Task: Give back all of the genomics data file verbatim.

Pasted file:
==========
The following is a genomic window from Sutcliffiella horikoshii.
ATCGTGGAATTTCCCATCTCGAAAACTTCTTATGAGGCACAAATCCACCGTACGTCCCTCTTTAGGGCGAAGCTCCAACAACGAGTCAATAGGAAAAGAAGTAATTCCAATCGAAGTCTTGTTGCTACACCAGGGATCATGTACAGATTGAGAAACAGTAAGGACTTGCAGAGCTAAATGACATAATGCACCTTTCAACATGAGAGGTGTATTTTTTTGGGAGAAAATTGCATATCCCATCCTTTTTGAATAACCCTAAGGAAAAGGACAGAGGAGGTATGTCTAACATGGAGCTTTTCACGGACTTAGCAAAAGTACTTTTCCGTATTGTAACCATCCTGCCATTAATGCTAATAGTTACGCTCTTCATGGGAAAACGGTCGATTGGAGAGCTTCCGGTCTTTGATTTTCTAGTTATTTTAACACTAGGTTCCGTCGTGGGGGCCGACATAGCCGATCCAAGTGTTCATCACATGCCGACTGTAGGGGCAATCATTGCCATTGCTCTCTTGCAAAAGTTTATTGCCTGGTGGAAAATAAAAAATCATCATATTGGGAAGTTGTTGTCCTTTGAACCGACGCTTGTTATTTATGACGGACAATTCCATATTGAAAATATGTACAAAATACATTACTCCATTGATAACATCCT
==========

The following is a genomic window from Sutcliffiella horikoshii.
ATCGTGGAATTTCCCATCTCGAAAACTTCTTATGAGGCACAAATCCACCGTACGTCCCTCTTTAGGGCGAAGCTCCAACAACGAGTCAATAGGAAAAGAAGTAATTCCAATCGAAGTCTTGTTGCTACACCAGGGATCATGTACAGATTGAGAAACAGTAAGGACTTGCAGAGCTAAATGACATAATGCACCTTTCAACATGAGAGGTGTATTTTTTTGGGAGAAAATTGCATATCCCATCCTTTTTGAATAACCCTAAGGAAAAGGACAGAGGAGGTATGTCTAACATGGAGCTTTTCACGGACTTAGCAAAAGTACTTTTCCGTATTGTAACCATCCTGCCATTAATGCTAATAGTTACGCTCTTCATGGGAAAACGGTCGATTGGAGAGCTTCCGGTCTTTGATTTTCTAGTTATTTTAACACTAGGTTCCGTCGTGGGGGCCGACATAGCCGATCCAAGTGTTCATCACATGCCGACTGTAGGGGCAATCATTGCCATTGCTCTCTTGCAAAAGTTTATTGCCTGGTGGAAAATAAAAAATCATCATATTGGGAAGTTGTTGTCCTTTGAACCGACGCTTGTTATTTATGACGGACAATTCCATATTGAAAATATGTACAAAATACATTACTCCATTGATAACATCCT